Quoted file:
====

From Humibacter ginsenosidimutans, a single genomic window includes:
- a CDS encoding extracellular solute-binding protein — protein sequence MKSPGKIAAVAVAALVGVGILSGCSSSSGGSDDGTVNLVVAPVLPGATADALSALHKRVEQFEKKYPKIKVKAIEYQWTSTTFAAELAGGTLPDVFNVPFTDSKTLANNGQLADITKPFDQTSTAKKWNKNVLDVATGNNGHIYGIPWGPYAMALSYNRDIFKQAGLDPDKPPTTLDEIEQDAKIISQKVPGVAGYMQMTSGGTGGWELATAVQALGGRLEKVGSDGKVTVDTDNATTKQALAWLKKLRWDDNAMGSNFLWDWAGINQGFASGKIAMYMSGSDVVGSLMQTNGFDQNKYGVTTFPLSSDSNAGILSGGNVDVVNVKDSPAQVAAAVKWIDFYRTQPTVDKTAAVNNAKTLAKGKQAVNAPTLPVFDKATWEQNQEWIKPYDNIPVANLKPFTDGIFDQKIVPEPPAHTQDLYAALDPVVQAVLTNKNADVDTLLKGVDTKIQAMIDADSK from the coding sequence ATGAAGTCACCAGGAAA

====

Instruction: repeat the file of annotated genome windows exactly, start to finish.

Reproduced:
From Humibacter ginsenosidimutans, a single genomic window includes:
- a CDS encoding extracellular solute-binding protein — protein sequence MKSPGKIAAVAVAALVGVGILSGCSSSSGGSDDGTVNLVVAPVLPGATADALSALHKRVEQFEKKYPKIKVKAIEYQWTSTTFAAELAGGTLPDVFNVPFTDSKTLANNGQLADITKPFDQTSTAKKWNKNVLDVATGNNGHIYGIPWGPYAMALSYNRDIFKQAGLDPDKPPTTLDEIEQDAKIISQKVPGVAGYMQMTSGGTGGWELATAVQALGGRLEKVGSDGKVTVDTDNATTKQALAWLKKLRWDDNAMGSNFLWDWAGINQGFASGKIAMYMSGSDVVGSLMQTNGFDQNKYGVTTFPLSSDSNAGILSGGNVDVVNVKDSPAQVAAAVKWIDFYRTQPTVDKTAAVNNAKTLAKGKQAVNAPTLPVFDKATWEQNQEWIKPYDNIPVANLKPFTDGIFDQKIVPEPPAHTQDLYAALDPVVQAVLTNKNADVDTLLKGVDTKIQAMIDADSK from the coding sequence ATGAAGTCACCAGGAAA